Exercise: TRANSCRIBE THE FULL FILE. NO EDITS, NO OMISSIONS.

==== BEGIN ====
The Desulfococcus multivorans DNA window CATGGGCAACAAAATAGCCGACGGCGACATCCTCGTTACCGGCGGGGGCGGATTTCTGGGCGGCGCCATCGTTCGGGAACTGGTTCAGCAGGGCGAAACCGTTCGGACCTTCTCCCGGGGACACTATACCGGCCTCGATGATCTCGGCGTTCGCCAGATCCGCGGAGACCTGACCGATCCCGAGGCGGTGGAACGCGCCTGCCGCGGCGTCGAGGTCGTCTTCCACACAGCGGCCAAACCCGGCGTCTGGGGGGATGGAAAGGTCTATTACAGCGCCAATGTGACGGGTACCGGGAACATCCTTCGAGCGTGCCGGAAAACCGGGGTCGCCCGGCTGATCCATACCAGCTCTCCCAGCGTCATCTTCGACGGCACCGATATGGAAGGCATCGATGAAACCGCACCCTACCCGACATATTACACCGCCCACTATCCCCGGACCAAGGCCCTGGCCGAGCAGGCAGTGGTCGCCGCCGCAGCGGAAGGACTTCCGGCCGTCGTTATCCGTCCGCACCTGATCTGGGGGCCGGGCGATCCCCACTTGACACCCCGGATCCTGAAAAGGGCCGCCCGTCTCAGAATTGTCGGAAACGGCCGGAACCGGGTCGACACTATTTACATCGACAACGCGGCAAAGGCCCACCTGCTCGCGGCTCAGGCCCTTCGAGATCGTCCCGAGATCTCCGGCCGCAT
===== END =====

The Desulfococcus multivorans DNA window CATGGGCAACAAAATAGCCGACGGCGACATCCTCGTTACCGGCGGGGGCGGATTTCTGGGCGGCGCCATCGTTCGGGAACTGGTTCAGCAGGGCGAAACCGTTCGGACCTTCTCCCGGGGACACTATACCGGCCTCGATGATCTCGGCGTTCGCCAGATCCGCGGAGACCTGACCGATCCCGAGGCGGTGGAACGCGCCTGCCGCGGCGTCGAGGTCGTCTTCCACACAGCGGCCAAACCCGGCGTCTGGGGGGATGGAAAGGTCTATTACAGCGCCAATGTGACGGGTACCGGGAACATCCTTCGAGCGTGCCGGAAAACCGGGGTCGCCCGGCTGATCCATACCAGCTCTCCCAGCGTCATCTTCGACGGCACCGATATGGAAGGCATCGATGAAACCGCACCCTACCCGACATATTACACCGCCCACTATCCCCGGACCAAGGCCCTGGCCGAGCAGGCAGTGGTCGCCGCCGCAGCGGAAGGACTTCCGGCCGTCGTTATCCGTCCGCACCTGATCTGGGGGCCGGGCGATCCCCACTTGACACCCCGGATCCTGAAAAGGGCCGCCCGTCTCAGAATTGTCGGAAACGGCCGGAACCGGGTCGACACTATTTACATCGACAACGCGGCAAAGGCCCACCTGCTCGCGGCTCAGGCCCTTCGAGATCGTCCCGAGATCTCCGGCCGCAT